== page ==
The Harperization of the Republican presidential field

Voters eventually turned to candidates with legislative experience–or at least an MD

In Iowa, the sideshow carneys had a bad night. This continues a robust losing streak for candidates who seemed to believe that a mavericky attitude could substitute for book larnin’ and legislative experience in their quest for the presidency. Herman Cain and Sarah Palin didn’t even make it this far; Michele Bachmann is now toast; Rick Perry will not be in it much longer.

The survivors are a former moderate Massachussetts governor; a former two-term Senator and two-term Representative who actually did some legislating while he was in the legislative branch; a 20-year Representative and former House Speaker who’s written or co-written 23 books, some memorable; and Ron Paul, who’s an eccentric or worse but who got his MD at Duke University and who captures votes in chronically under-served corners of American conservatism, like foreign-policy isolationism.

I make no great claims for Mitt Romney, Rick Santorum, Newt Gingrich and Paul. It’s a very conservative field, well to the right of the party’s 1996, 2000 and 2008 nominees. But my point is, they’re not blithering idiots, and yet in recent months they spent a lot of time trailing candidates who were. The Iowa caucus-goers, pursuing a rickety and outmoded process in the dead of winter in the middle of nowhere, have served up to Republican strategists a handy reminder that voters care about competence, can spot its absence, and punish its lack.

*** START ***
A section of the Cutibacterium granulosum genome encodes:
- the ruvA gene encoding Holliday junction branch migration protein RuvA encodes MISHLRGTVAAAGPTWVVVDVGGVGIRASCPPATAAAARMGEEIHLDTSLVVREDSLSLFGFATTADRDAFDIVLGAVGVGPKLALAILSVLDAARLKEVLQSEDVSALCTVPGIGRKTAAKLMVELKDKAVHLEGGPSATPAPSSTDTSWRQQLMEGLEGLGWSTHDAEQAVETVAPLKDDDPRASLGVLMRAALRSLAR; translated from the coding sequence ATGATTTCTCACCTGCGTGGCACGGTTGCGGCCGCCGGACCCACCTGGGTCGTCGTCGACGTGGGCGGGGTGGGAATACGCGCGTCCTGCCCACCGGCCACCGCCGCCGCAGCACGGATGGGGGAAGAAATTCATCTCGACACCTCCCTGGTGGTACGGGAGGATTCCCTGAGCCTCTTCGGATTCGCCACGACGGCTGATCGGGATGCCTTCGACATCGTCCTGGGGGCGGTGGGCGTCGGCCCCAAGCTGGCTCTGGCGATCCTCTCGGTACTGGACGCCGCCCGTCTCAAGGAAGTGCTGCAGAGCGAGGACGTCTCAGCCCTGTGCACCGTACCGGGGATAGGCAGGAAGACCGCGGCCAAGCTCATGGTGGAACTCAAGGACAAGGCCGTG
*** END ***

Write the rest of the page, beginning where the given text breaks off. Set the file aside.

This should surprise Canadian conservatives less than anyone. Stephen Harper is custom-designed to be disliked by liberals and social-democrats, but he has a decent education and is obviously really smart. Under him, Canadian conservatism has continued nearly 20 years of momentum, which stalled only when the movement’s most conservative wing wrested control of its main party from Preston Manning and gave it to Stockwell Day, who was not obviously really smart.

Within Harper’s entourage — both paid political staff and within his caucus — fairly standard tests of intelligence and real-world experience determine who rises. So his chiefs of staff have been a political scientist, a blue-chip lawyer and a Bay Street money guy. The average level of formal educational attainment in his PMO has at least matched that of his predecessors’ shops. Dumb people sometimes get cabinet posts, hardly a new development in Canadian politics, but the ones who rise have, disproportionately, been the ones who weren’t dumb.

I raise all this because it was surprising to see a few Canadian Conservatives grumble on Twitter in recent months that the dreaded Liberal media was being mean to good solid folks like Rick Perry and Michele Bachmann. But it’s important to recognize dumb for what it is, and to understand it cannot do a political leader any good over the long run. There’s a deep anti-intellectual vein running through much of what Harper does — his attacks on Stéphane Dion and Michael Ignatieff, his know-nothing crime policy — but that’s not the same as saying he’s not thoughtful or that thoughtfulness has no place in his Conservatism.

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